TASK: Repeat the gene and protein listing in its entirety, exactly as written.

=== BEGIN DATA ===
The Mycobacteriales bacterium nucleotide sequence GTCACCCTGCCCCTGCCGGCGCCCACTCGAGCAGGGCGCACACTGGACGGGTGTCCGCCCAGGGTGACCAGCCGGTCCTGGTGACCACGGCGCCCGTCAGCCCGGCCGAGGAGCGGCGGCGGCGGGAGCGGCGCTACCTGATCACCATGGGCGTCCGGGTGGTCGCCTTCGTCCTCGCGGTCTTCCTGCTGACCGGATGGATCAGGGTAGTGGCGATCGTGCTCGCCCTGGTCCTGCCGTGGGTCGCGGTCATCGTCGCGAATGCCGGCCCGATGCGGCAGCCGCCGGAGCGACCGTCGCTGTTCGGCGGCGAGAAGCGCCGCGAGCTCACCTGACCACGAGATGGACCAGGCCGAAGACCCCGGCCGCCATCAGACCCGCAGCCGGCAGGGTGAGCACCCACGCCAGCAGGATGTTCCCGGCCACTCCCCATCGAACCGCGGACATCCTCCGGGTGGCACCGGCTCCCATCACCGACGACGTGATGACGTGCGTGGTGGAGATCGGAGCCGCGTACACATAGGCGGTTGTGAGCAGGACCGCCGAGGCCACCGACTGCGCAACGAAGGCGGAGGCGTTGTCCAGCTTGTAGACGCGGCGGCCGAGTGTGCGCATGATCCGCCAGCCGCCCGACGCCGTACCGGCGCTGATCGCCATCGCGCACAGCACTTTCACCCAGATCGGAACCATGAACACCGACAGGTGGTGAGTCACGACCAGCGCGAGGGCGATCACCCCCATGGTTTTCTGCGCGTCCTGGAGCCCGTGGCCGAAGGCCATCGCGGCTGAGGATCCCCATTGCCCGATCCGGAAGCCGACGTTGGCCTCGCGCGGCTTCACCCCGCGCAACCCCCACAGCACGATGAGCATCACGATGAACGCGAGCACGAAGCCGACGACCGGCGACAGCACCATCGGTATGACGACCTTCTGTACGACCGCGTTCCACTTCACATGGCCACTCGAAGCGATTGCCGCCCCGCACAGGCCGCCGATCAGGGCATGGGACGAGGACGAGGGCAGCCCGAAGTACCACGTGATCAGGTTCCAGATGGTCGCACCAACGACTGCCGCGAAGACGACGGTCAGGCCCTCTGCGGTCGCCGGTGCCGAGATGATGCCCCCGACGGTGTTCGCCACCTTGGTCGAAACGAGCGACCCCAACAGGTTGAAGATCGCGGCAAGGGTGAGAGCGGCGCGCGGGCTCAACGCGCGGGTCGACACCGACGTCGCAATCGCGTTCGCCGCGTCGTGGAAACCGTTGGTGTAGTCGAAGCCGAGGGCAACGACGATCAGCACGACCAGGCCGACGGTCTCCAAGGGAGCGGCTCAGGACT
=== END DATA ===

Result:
The Mycobacteriales bacterium nucleotide sequence GTCACCCTGCCCCTGCCGGCGCCCACTCGAGCAGGGCGCACACTGGACGGGTGTCCGCCCAGGGTGACCAGCCGGTCCTGGTGACCACGGCGCCCGTCAGCCCGGCCGAGGAGCGGCGGCGGCGGGAGCGGCGCTACCTGATCACCATGGGCGTCCGGGTGGTCGCCTTCGTCCTCGCGGTCTTCCTGCTGACCGGATGGATCAGGGTAGTGGCGATCGTGCTCGCCCTGGTCCTGCCGTGGGTCGCGGTCATCGTCGCGAATGCCGGCCCGATGCGGCAGCCGCCGGAGCGACCGTCGCTGTTCGGCGGCGAGAAGCGCCGCGAGCTCACCTGACCACGAGATGGACCAGGCCGAAGACCCCGGCCGCCATCAGACCCGCAGCCGGCAGGGTGAGCACCCACGCCAGCAGGATGTTCCCGGCCACTCCCCATCGAACCGCGGACATCCTCCGGGTGGCACCGGCTCCCATCACCGACGACGTGATGACGTGCGTGGTGGAGATCGGAGCCGCGTACACATAGGCGGTTGTGAGCAGGACCGCCGAGGCCACCGACTGCGCAACGAAGGCGGAGGCGTTGTCCAGCTTGTAGACGCGGCGGCCGAGTGTGCGCATGATCCGCCAGCCGCCCGACGCCGTACCGGCGCTGATCGCCATCGCGCACAGCACTTTCACCCAGATCGGAACCATGAACACCGACAGGTGGTGAGTCACGACCAGCGCGAGGGCGATCACCCCCATGGTTTTCTGCGCGTCCTGGAGCCCGTGGCCGAAGGCCATCGCGGCTGAGGATCCCCATTGCCCGATCCGGAAGCCGACGTTGGCCTCGCGCGGCTTCACCCCGCGCAACCCCCACAGCACGATGAGCATCACGATGAACGCGAGCACGAAGCCGACGACCGGCGACAGCACCATCGGTATGACGACCTTCTGTACGACCGCGTTCCACTTCACATGGCCACTCGAAGCGATTGCCGCCCCGCACAGGCCGCCGATCAGGGCATGGGACGAGGACGAGGGCAGCCCGAAGTACCACGTGATCAGGTTCCAGATGGTCGCACCAACGACTGCCGCGAAGACGACGGTCAGGCCCTCTGCGGTCGCCGGTGCCGAGATGATGCCCCCGACGGTGTTCGCCACCTTGGTCGAAACGAGCGACCCCAACAGGTTGAAGATCGCGGCAAGGGTGAGAGCGGCGCGCGGGCTCAACGCGCGGGTCGACACCGACGTCGCAATCGCGTTCGCCGCGTCGTGGAAACCGTTGGTGTAGTCGAAGCCGAGGGCAACGACGATCAGCACGACCAGGCCGACGGTCTCCAAGGGAGCGGCTCAGGACT